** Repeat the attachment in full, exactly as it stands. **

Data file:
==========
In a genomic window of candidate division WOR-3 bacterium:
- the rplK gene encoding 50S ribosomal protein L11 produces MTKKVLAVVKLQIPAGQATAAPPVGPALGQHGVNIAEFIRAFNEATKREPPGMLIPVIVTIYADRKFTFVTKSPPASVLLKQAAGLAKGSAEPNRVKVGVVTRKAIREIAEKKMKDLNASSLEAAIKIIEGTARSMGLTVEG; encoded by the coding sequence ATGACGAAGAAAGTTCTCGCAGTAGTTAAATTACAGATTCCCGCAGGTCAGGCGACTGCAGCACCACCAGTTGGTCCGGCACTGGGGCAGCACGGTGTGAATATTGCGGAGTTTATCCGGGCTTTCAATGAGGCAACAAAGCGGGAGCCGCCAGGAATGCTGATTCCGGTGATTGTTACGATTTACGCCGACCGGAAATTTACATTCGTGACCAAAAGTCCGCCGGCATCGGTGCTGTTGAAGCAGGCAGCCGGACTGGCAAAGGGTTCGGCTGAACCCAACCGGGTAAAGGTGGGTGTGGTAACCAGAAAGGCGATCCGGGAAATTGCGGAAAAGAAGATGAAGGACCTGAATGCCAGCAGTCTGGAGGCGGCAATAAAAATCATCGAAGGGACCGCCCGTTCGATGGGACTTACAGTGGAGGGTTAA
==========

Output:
In a genomic window of candidate division WOR-3 bacterium:
- the rplK gene encoding 50S ribosomal protein L11 produces MTKKVLAVVKLQIPAGQATAAPPVGPALGQHGVNIAEFIRAFNEATKREPPGMLIPVIVTIYADRKFTFVTKSPPASVLLKQAAGLAKGSAEPNRVKVGVVTRKAIREIAEKKMKDLNASSLEAAIKIIEGTARSMGLTVEG; encoded by the coding sequence ATGACGAAGAAAGTTCTCGCAGTAGTTAAATTACAGATTCCCGCAGGTCAGGCGACTGCAGCACCACCAGTTGGTCCGGCACTGGGGCAGCACGGTGTGAATATTGCGGAGTTTATCCGGGCTTTCAATGAGGCAACAAAGCGGGAGCCGCCAGGAATGCTGATTCCGGTGATTGTTACGATTTACGCCGACCGGAAATTTACATTCGTGACCAAAAGTCCGCCGGCATCGGTGCTGTTGAAGCAGGCAGCCGGACTGGCAAAGGGTTCGGCTGAACCCAACCGGGTAAAGGTGGGTGTGGTAACCAGAAAGGCGATCCGGGAAATTGCGGAAAAGAAGATGAAGGACCTGAATGCCAGCAGTCTGGAGGCGGCAATAAAAATCATCGAAGGGACCGCCCGTTCGATGGGACTTACAGTGGAGGGTTAA